Q: Do you offer multi-day rentals and/or delivery?
A: Yes. Call ahead for rates. We can deliver rental or retail paddle-craft to almost anywhere in the Lake Tahoe/Truckee region. Deliveries to San Francisco, Sacramento, and Reno may be possible as well, especially during slower periods of the year.
Q: Will I get wet while kayaking or paddleboarding at Lake Tahoe?
A: YES! You are doing a watersport. You will definitely get splashed and dripped on. You are unlikely to get soaked. Your feet and rear end will almost definitely get a little wet. We do have a limited number of drybags to loan out with our rentals for those who bring a towel or a change of clothes.
Q: Which way is the most scenic/best direction to paddle?
A: Everywhere in Lake Tahoe is very scenic. We recommend paddling south from either of our locations, since the wind frequently blows out of the southwest, and you won’t have to paddle into it on the way home. (our beach/dock staff will point you in the right direction based on the day’s conditions).
Q: Am I going to find this retail kayak or paddleboard cheaper at a big-city retailer?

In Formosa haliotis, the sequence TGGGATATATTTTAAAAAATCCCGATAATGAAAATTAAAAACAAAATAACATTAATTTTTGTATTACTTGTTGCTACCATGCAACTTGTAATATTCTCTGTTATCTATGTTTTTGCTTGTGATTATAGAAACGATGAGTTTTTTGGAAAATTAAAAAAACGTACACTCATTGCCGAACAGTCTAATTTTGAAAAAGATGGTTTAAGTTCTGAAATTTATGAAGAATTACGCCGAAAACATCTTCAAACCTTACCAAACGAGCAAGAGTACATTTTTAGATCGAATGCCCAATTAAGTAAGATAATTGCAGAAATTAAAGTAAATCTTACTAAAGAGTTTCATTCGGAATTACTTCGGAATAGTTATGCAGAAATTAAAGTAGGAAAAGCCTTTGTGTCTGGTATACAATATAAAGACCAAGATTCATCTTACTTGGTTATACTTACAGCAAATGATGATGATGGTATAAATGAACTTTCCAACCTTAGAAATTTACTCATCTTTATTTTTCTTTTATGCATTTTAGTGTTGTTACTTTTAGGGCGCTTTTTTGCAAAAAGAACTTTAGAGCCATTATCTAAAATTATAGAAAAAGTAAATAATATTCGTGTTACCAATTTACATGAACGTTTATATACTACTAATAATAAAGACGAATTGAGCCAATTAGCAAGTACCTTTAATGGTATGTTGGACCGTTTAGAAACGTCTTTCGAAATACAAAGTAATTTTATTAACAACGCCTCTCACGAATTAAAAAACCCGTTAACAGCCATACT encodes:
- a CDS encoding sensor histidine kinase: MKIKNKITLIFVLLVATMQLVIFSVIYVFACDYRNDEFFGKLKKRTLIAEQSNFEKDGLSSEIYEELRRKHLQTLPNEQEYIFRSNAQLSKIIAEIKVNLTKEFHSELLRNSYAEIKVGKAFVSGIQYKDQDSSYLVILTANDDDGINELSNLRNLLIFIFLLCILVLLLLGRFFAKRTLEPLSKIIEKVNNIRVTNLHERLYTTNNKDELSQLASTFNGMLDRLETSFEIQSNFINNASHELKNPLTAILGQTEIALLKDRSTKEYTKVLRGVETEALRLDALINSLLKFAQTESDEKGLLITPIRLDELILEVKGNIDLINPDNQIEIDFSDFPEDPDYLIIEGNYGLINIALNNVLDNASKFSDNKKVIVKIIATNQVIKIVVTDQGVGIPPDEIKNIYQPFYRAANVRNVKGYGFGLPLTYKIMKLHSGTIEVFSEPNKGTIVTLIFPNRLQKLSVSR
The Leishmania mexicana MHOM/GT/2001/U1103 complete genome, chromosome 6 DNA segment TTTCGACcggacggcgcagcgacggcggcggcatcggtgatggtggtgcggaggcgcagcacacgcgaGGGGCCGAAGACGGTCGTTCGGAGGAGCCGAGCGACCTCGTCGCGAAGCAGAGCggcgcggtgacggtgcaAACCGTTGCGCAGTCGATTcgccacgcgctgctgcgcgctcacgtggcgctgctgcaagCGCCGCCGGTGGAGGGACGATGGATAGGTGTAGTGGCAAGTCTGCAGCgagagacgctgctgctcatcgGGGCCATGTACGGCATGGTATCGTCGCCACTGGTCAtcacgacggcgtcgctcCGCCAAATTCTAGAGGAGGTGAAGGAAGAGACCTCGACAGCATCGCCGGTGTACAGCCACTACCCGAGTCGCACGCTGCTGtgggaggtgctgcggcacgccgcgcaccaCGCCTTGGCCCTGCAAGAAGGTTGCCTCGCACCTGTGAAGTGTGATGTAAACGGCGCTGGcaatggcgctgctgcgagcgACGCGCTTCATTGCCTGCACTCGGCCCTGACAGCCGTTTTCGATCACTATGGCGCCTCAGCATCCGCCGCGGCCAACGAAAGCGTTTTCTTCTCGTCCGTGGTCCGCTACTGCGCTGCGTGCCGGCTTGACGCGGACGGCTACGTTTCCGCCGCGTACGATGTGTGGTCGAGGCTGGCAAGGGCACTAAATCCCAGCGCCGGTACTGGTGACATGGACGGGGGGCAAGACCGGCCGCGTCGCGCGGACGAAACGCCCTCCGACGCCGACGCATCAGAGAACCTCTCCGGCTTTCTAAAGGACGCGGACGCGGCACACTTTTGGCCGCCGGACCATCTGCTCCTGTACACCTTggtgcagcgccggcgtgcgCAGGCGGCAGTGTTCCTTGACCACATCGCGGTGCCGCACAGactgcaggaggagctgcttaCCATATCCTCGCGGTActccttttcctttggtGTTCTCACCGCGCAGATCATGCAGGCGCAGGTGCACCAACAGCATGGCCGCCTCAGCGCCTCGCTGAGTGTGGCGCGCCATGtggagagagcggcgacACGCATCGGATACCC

A: Usually not. Most of the popular brands set a minimum price that must be followed by large and small retailers (similar to Apple Computers). We do not mark up our boards and kayaks above that price, so they should be very competitively priced. We want your business.
Q: Do you have a demo day or a way to try before you buy?
A: Yes. We have **almost** one of most everything we carry available to rent. If you decide to buy your own kayak or SUP, you can apply up to two days of rental fees toward the retail price. We don’t do a specific “Demo Day,” since every day is a demo day. Call ahead to reserve a specific watercraft. *Due to the high demand for watersports during Covid-19, we have adjusted our demo fleet. Please call for our new inventory.